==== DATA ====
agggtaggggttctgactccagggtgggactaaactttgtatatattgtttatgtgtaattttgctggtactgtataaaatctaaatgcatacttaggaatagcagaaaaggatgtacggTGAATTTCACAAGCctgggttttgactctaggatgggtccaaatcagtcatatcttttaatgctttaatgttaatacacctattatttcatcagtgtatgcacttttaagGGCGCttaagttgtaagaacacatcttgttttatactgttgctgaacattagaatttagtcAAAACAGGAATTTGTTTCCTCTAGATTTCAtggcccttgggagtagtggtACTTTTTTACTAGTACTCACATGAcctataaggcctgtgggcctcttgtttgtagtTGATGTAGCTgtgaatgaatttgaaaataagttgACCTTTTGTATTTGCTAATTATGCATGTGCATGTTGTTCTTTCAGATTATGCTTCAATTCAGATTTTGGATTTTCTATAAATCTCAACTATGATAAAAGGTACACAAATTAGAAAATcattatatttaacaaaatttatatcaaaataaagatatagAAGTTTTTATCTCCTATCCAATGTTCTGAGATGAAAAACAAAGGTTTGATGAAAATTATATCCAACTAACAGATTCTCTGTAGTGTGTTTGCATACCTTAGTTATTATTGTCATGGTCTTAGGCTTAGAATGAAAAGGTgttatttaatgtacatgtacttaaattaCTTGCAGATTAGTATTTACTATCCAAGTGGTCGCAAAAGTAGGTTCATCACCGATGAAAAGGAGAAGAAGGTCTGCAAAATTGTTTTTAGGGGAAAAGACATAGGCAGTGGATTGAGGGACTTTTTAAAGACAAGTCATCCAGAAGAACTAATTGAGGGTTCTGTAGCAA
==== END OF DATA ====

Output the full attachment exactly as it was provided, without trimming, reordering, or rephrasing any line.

agggtaggggttctgactccagggtgggactaaactttgtatatattgtttatgtgtaattttgctggtactgtataaaatctaaatgcatacttaggaatagcagaaaaggatgtacggTGAATTTCACAAGCctgggttttgactctaggatgggtccaaatcagtcatatcttttaatgctttaatgttaatacacctattatttcatcagtgtatgcacttttaagGGCGCttaagttgtaagaacacatcttgttttatactgttgctgaacattagaatttagtcAAAACAGGAATTTGTTTCCTCTAGATTTCAtggcccttgggagtagtggtACTTTTTTACTAGTACTCACATGAcctataaggcctgtgggcctcttgtttgtagtTGATGTAGCTgtgaatgaatttgaaaataagttgACCTTTTGTATTTGCTAATTATGCATGTGCATGTTGTTCTTTCAGATTATGCTTCAATTCAGATTTTGGATTTTCTATAAATCTCAACTATGATAAAAGGTACACAAATTAGAAAATcattatatttaacaaaatttatatcaaaataaagatatagAAGTTTTTATCTCCTATCCAATGTTCTGAGATGAAAAACAAAGGTTTGATGAAAATTATATCCAACTAACAGATTCTCTGTAGTGTGTTTGCATACCTTAGTTATTATTGTCATGGTCTTAGGCTTAGAATGAAAAGGTgttatttaatgtacatgtacttaaattaCTTGCAGATTAGTATTTACTATCCAAGTGGTCGCAAAAGTAGGTTCATCACCGATGAAAAGGAGAAGAAGGTCTGCAAAATTGTTTTTAGGGGAAAAGACATAGGCAGTGGATTGAGGGACTTTTTAAAGACAAGTCATCCAGAAGAACTAATTGAGGGTTCTGTAGCAA